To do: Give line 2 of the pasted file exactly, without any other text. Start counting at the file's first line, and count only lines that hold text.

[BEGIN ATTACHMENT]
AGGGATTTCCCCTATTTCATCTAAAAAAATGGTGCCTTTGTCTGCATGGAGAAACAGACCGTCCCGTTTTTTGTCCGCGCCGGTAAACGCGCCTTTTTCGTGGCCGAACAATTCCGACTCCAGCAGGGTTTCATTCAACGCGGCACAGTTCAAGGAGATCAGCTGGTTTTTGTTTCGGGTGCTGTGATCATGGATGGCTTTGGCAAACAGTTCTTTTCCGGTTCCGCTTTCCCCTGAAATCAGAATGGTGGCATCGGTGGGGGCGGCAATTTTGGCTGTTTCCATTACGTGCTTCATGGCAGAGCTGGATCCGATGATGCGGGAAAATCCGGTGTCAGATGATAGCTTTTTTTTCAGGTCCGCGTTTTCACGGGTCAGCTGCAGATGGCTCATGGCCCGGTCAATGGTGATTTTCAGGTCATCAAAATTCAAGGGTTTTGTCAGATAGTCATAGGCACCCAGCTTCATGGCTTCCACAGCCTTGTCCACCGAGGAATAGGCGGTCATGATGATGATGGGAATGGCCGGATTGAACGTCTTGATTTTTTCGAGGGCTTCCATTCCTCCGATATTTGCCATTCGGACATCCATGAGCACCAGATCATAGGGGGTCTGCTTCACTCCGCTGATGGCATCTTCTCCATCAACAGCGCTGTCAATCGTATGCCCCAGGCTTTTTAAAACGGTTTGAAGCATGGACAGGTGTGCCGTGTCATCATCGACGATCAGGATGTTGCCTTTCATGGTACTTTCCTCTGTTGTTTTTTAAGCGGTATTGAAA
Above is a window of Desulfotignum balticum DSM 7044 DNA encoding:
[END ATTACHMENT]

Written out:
Above is a window of Desulfotignum balticum DSM 7044 DNA encoding: